Coronavirus is pulling millions back into poverty
World Bank estimates sub-Saharan Africa will see its first recession in 25 years & South Asia its worst downturn in 40 years
- The gains the world was making in fighting poverty are now at grave risk. The World Bank says that for the first time since 1998, global poverty rates will rise.
- By the end of the year, 8% of the world’s population — half a billion people — could be pushed into destitution, largely because of the wave of unemployment brought by virus lockdowns.
- The World Bank estimates that sub-Saharan Africa will see its first recession in 25 years, with nearly half of all jobs lost across the continent.
- South Asia will likely experience its worst economic performance in 40 years.
- Most at risk are people working in the informal sector, which employs 2 billion people who have no access to benefits like unemployment assistance or health care.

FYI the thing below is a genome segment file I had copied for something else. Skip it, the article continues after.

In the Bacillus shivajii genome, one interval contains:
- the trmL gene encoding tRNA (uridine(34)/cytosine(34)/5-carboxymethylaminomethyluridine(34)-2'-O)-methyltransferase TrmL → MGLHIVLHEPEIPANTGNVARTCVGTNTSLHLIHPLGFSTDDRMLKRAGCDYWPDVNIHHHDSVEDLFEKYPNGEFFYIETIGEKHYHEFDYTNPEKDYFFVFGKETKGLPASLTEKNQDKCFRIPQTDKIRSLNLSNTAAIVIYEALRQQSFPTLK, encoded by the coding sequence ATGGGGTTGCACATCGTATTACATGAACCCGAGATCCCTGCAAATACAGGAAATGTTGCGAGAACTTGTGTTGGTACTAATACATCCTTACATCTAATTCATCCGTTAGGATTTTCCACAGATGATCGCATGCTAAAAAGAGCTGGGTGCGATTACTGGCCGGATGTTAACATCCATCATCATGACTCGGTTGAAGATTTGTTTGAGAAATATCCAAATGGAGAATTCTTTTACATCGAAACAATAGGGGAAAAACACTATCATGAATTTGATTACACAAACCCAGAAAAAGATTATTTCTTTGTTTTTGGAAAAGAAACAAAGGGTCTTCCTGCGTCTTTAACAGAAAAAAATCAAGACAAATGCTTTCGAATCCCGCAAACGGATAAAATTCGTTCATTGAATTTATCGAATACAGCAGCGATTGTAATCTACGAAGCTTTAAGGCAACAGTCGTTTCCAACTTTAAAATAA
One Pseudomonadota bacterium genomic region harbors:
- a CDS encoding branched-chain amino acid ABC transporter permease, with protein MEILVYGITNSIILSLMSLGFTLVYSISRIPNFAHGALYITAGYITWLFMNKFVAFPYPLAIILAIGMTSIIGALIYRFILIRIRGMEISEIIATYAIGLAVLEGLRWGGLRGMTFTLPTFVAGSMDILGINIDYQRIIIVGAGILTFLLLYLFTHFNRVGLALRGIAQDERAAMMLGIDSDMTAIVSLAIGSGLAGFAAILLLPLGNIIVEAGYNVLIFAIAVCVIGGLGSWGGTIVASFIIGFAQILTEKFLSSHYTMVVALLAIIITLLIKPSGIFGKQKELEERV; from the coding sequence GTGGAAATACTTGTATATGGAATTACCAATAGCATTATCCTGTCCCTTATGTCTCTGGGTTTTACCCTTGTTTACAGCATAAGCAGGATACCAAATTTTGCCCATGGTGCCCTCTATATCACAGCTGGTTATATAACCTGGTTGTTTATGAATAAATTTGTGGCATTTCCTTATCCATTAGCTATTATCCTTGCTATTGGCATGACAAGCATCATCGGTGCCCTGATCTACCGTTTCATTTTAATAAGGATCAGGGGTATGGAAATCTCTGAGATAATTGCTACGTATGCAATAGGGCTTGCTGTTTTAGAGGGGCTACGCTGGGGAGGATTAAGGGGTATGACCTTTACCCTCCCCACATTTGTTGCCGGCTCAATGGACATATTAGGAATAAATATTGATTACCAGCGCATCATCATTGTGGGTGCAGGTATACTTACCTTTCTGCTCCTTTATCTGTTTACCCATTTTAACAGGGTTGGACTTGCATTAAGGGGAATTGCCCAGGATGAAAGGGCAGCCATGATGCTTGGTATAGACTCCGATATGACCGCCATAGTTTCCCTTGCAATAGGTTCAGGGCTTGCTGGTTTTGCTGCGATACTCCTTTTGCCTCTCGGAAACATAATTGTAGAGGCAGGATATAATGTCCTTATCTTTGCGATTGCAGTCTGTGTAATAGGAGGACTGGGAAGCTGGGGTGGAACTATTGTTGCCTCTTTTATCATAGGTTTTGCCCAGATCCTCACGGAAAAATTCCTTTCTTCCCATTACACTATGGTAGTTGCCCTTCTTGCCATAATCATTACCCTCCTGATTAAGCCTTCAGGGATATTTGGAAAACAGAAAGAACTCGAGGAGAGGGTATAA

- Countries like Bangladesh, which spent heavily on programmes to improve education and provide health care, which help lift families out of destitution, may now be too cash-strapped to fund them.
- The gains now at risk are a stark reminder of global inequality and how much more there is to be done.
- In 1990, 36% of the world’s population, or 1.9 billion people, lived on less than $1.90 a day. By 2016, that number had dropped to 734 million people, or 10% of the world’s population, largely because of progress in South Asia and China.
Some of the biggest gains were made in India, where 210 million people were lifted out of poverty from 2006 to 2016, according to the UN. Since 2000, Bangladesh lifted 33 million people — 10% of its population — out of poverty.